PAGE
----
5. #15
    bob carnie's Avatar
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    Re: Are all grain focusing tools created equal?

    I use the Peak for the last 20 years but I used many others in labs I worked at and I never saw a difference.

  6. #16

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    Re: Are all grain focusing tools created equal?

    Agree with Bob in the sense that one doesn`t need a Peak to be happy... I currently work with a large mirror Peak and a Microsight. Over the table also a short Paterson and another Peak (two darkrooms). Used several others, LPL, Scoponet, Laik, tall Paterson, etc.

    In fact, I like the Paterson a lot because is extremely light and small. Very confortable. The Peak is great, no doubt on it, but heavy, delicate (as mentioned above, check for mirror cleaning marks) and somewhat clumsier to use... and I`d say with a inherent tendency to be dropped on the concrete. The blue filter is absolutely useless to me, the corner checking ability is nice but fix nothing (much better to have a good alignment device). The Microsight is also good, but most times I don`t want such magnification (25X).

    For a first buy, something like the Paterson can be had for a song and works (there are many other cheap ones that works equally good). Check and adjust if needed. Save your money for other stuff (alignment device, easel, guillotine, dry press or so, sink, more safelights, paper, chemicals... ).

  7. #17
    bob carnie's Avatar
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    Re: Are all grain focusing tools created equal?

    for years 76-80 I did thousands of colour enlargements the focusing device was very tall with a mirror about halfway up that you could eyeball from a standing position.. made of plastic ... no complaints about sharpness.. I have not seen this unit again on the market...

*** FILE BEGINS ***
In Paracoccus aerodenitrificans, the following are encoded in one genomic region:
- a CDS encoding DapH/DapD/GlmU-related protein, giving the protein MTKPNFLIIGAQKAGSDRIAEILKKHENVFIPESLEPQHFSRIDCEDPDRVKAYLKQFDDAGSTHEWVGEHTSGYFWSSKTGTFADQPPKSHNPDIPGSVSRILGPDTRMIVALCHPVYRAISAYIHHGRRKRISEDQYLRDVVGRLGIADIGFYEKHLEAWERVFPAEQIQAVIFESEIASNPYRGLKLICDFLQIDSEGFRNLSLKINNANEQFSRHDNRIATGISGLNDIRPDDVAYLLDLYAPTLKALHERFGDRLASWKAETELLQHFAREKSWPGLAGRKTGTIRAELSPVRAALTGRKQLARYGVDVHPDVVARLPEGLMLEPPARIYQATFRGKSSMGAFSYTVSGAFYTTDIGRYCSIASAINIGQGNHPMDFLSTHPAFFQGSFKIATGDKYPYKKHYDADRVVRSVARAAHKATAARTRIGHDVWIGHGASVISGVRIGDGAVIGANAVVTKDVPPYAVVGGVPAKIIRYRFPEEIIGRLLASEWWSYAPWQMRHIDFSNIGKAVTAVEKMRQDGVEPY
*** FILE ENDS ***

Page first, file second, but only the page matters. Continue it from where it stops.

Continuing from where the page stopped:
8. #18
    Jac@stafford.net's Avatar
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    Re: Are all grain focusing tools created equal?

    Quote Originally Posted by Drew Wiley View Post
    [...]Another characteristic of a good magnifier is a front-surface mirror having no secondary reflection or distortion. But just be awfully careful cleaning these babies, or checking the mirror condition of a used unit.
    While Peak's focuser might be discontinued, their long mirror is still available at a very reasonable price. I replaced one just last year.

    It is a surface mirror. B&H's photo shows it flipped upside-down.

  9. #19
    Corran's Avatar
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    Re: Are all grain focusing tools created equal?

    Since we are discussing grain focusers - they work by focusing on an aerial image, right? What is the generally accepted way of ensuring the grain focuser is focusing on the right point in space? This has been nagging me for a while during print sessions.
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  10. #20

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    Re: Are all grain focusing tools created equal?

    It is made to focus on an image at the same distance as the plane of the base, this is fixed by design. What IS adjustable is the eyepiece focusing, both the Patersons and the PEAK (and MICROMEGA) include adjustable eye focus for the target (crosshair or graticule line).